Chulalongkorn Medical Journal


Background : Although the results of several studies support the safety of livekidney donation, there is no functional deterioration, some donorshave proteinuria and hypertension (HT). Most of the studieswere done in Europe and America, in Asia, however, theinformation about donors living with one kidney is lacking.Objective : To study the long-term risks of chronic kidney disease (CKD) inliving kidney donors at one medical center in Thailand.Design : A retrospective study.Setting : Division of Urology, Department of Surgery, Faculty of Medicine,Chulalongkorn University, Bangkok, Thailand.Materials and Methods : Donors who were followed up for more than 1 year afternephrectomy were included. We assessed each donor’s bloodpressure, urine protein, and estimated glomerular filtration rate(eGFR).Results : The donors had a mean age of 37.5 ± 9.78 years at donation.The median follow-up period was 3.62 years (range 1 - 11 yrs ).There were statistically significant increases in SBP from 113.3 ±11.15 to 120.5 ± 11.99 mm Hg. and BMI from 22.9 to 23.6(P <0.001). 4 (4.7%) developed hypertension and 2 (2.3%)displayed proteinuria. Serum Cr significantly changed from0.72 ± 0.2 to 1.02 ± 0.22 mg/dL. (P <0.001) and eGFR from114.6 ± 36.62 to 74.26 ± 14.46 mL/min/1.73 m². (P <0.001)5(5.8%) had CKD (eGFR<60 mL/min/1.73 m²). Aftertransplantation, eGFR decreased by < 1 mL/min/1.73 m² eachyear. Age at donation and longer follow-up time were significantrisk factors for renal functional deterioration (CKD, HT, proteinuria)(P = 0.04, OR = 1.092 (1.004 - 1.188) and P = 0.012,OR = 1.425 (1.079 - 1.881), respectively).Conclusion : Renal function was well preserved after donor nephrectomy inearly period. A significant proportion of living donors mightdevelop renal deterioration upon long-term follow-up.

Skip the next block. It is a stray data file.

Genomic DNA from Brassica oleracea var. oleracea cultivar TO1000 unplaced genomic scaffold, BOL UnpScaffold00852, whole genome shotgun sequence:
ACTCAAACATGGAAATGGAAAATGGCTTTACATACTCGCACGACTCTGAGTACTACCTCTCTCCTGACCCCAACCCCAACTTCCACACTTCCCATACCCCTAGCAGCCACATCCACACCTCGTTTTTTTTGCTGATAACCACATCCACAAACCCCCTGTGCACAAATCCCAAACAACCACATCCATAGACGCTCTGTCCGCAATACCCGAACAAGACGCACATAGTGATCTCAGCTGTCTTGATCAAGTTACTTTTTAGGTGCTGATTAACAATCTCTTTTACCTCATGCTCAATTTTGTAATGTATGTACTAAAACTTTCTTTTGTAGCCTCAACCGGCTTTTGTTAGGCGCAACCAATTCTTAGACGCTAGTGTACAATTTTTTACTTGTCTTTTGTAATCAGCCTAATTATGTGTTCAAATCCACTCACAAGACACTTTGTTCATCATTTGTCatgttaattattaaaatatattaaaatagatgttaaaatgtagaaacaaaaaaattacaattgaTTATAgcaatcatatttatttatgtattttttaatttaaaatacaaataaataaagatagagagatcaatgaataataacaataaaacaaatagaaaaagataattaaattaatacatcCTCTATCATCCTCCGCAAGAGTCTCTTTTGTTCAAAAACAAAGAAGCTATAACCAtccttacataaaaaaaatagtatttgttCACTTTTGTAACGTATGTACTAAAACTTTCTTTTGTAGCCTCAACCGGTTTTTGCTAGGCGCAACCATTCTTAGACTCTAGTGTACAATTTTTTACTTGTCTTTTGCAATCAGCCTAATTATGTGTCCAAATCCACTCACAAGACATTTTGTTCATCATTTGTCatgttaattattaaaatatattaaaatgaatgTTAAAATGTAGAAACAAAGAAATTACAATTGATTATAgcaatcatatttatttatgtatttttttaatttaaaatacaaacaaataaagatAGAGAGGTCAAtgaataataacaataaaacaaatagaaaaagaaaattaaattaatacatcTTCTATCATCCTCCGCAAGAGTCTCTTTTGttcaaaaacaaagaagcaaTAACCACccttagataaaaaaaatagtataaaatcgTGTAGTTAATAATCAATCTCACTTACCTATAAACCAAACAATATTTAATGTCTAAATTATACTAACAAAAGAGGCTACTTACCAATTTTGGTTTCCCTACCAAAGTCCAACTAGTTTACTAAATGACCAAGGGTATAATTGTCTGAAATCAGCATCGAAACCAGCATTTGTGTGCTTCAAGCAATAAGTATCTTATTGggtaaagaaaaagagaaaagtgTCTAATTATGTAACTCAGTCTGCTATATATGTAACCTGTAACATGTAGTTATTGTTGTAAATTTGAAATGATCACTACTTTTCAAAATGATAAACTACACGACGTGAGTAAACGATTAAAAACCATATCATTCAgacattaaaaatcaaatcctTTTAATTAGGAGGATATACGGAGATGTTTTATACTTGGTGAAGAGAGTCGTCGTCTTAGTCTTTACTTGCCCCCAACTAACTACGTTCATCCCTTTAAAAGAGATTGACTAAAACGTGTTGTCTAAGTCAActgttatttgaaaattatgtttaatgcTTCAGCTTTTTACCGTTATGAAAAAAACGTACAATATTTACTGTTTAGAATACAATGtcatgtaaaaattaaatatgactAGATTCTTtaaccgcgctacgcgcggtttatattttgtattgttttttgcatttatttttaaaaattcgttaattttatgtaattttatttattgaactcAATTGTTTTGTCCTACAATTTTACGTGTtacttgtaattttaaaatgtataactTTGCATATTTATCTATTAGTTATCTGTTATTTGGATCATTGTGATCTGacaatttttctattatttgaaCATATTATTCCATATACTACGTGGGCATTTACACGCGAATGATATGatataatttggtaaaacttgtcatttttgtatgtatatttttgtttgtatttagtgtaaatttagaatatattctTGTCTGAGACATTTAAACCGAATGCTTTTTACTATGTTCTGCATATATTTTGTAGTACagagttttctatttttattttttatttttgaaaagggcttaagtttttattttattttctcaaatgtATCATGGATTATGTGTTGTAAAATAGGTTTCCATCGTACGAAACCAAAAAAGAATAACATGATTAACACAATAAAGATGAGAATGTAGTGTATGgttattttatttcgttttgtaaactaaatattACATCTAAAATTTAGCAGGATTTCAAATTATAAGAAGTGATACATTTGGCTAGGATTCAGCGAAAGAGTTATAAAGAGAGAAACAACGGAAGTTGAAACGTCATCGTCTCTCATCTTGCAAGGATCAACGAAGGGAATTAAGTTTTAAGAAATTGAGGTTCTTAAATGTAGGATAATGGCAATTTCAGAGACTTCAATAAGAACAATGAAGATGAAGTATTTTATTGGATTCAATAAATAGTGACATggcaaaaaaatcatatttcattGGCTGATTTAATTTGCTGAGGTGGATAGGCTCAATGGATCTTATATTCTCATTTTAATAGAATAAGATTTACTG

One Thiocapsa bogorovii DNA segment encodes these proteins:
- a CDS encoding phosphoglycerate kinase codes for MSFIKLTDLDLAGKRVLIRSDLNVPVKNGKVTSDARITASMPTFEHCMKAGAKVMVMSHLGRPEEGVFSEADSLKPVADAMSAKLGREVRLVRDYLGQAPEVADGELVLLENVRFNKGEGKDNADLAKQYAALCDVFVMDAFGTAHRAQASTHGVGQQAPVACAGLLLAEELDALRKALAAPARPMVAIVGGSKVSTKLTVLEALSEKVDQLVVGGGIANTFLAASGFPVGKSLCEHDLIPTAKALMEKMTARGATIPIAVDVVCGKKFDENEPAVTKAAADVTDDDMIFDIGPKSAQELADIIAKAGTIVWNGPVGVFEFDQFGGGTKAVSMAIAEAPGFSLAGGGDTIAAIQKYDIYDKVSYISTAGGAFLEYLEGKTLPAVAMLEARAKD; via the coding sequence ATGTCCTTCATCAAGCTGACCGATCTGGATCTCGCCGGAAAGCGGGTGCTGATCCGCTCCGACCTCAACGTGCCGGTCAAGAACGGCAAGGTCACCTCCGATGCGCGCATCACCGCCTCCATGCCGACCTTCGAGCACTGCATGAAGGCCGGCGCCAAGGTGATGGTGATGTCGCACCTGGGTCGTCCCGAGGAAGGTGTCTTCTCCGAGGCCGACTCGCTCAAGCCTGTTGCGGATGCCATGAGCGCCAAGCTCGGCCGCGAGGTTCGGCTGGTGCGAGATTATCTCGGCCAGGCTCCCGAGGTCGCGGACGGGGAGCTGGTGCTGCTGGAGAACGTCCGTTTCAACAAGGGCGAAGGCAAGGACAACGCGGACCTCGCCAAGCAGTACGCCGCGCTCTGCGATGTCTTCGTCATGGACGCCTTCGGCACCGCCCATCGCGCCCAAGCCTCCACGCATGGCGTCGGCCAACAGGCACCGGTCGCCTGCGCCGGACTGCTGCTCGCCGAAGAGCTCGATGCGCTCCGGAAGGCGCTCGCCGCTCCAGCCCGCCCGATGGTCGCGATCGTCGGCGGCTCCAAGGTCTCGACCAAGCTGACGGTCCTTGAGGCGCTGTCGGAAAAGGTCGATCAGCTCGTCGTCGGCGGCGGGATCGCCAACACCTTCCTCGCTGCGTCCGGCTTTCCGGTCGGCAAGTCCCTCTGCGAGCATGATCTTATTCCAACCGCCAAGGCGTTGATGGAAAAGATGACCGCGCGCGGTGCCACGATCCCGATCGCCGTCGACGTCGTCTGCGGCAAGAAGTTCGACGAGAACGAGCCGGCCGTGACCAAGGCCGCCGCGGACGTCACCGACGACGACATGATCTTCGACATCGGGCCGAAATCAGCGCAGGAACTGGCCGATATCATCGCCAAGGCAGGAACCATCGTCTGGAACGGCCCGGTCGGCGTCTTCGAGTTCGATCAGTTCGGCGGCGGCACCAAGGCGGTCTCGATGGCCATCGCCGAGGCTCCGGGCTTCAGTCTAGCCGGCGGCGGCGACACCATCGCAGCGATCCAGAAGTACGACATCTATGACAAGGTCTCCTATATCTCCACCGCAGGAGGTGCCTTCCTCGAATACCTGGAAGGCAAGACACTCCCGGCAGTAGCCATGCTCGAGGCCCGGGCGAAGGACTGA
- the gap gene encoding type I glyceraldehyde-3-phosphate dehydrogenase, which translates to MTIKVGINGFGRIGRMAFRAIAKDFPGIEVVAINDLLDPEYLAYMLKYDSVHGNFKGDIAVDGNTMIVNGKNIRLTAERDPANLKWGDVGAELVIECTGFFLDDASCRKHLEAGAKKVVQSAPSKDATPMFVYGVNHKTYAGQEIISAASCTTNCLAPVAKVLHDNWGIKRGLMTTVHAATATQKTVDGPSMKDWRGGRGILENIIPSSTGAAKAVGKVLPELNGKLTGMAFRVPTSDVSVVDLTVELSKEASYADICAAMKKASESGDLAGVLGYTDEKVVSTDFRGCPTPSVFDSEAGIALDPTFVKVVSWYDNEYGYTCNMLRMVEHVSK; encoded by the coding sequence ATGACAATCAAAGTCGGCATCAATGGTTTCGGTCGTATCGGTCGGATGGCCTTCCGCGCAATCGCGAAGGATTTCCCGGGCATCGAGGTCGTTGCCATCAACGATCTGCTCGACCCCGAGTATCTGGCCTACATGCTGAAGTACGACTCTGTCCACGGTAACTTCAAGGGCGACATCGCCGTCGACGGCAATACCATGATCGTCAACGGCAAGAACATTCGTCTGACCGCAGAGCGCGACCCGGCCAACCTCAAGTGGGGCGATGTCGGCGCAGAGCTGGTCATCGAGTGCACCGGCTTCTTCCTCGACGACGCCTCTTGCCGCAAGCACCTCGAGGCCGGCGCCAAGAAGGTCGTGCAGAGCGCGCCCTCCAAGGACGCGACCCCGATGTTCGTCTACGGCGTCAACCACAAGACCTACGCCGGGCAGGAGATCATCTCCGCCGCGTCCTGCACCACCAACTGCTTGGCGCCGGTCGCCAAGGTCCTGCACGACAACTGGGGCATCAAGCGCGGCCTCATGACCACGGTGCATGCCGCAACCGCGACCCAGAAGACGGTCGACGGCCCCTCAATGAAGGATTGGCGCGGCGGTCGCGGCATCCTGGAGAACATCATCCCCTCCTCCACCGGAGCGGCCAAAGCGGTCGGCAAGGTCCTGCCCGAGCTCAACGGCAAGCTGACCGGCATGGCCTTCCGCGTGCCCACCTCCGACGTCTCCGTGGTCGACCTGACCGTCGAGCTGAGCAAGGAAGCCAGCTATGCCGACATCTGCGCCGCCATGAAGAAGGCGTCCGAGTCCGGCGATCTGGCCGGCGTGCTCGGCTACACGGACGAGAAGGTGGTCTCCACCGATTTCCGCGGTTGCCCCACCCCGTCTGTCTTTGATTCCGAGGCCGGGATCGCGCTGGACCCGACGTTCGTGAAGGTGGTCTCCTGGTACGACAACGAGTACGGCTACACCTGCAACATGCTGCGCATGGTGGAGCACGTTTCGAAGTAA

Faculty of Medicine, Chulalongkorn University

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